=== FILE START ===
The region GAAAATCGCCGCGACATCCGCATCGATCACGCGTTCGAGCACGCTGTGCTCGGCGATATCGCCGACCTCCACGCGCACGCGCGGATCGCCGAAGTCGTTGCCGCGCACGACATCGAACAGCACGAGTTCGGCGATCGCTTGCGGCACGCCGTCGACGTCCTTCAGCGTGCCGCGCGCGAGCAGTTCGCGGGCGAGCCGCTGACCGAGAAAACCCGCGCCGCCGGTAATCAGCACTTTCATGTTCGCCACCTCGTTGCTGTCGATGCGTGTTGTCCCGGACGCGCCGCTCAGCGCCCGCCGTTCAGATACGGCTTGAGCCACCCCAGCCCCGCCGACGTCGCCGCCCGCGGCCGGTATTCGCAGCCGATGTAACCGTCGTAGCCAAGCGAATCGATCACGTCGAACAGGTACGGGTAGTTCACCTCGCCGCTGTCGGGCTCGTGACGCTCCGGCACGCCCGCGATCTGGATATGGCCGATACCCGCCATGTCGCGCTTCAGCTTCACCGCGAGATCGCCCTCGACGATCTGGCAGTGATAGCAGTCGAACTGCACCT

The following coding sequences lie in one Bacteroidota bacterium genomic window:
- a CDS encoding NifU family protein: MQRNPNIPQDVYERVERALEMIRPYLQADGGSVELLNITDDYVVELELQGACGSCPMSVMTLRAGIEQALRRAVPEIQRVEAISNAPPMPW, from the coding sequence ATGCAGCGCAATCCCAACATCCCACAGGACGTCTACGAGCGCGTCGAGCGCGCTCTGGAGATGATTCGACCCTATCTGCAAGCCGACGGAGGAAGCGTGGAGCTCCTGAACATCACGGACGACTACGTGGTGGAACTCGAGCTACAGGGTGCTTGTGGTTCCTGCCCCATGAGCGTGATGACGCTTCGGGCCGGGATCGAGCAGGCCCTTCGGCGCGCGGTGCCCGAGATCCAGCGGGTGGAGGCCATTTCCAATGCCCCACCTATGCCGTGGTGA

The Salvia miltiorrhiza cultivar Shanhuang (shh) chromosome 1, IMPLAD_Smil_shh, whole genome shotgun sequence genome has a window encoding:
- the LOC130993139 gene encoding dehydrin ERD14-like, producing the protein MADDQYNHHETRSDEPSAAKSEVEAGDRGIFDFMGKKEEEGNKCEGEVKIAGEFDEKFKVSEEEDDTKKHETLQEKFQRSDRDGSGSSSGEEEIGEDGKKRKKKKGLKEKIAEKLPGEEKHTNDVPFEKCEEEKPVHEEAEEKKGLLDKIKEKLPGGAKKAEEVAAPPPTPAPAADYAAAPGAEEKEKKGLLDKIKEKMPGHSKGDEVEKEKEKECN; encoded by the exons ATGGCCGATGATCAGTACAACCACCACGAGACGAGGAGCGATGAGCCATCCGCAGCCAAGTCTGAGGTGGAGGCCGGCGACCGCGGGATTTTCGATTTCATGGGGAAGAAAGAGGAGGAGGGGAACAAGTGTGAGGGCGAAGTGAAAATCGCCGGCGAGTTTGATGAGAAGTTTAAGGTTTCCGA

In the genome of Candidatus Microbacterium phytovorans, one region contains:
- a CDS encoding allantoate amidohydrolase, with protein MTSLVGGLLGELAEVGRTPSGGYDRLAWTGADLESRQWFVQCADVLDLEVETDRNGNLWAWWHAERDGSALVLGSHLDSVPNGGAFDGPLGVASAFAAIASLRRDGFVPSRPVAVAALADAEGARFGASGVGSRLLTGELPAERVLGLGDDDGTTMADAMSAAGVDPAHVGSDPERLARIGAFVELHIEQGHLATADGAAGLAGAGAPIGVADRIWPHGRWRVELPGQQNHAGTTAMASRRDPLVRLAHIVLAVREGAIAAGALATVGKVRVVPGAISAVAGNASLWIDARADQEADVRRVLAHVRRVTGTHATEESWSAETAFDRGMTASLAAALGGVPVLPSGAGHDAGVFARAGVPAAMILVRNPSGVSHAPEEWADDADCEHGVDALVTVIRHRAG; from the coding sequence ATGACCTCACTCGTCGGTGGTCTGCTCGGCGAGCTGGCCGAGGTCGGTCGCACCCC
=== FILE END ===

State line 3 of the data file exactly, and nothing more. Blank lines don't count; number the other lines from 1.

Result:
- a CDS encoding NifU family protein: MQRNPNIPQDVYERVERALEMIRPYLQADGGSVELLNITDDYVVELELQGACGSCPMSVMTLRAGIEQALRRAVPEIQRVEAISNAPPMPW, from the coding sequence ATGCAGCGCAATCCCAACATCCCACAGGACGTCTACGAGCGCGTCGAGCGCGCTCTGGAGATGATTCGACCCTATCTGCAAGCCGACGGAGGAAGCGTGGAGCTCCTGAACATCACGGACGACTACGTGGTGGAACTCGAGCTACAGGGTGCTTGTGGTTCCTGCCCCATGAGCGTGATGACGCTTCGGGCCGGGATCGAGCAGGCCCTTCGGCGCGCGGTGCCCGAGATCCAGCGGGTGGAGGCCATTTCCAATGCCCCACCTATGCCGTGGTGA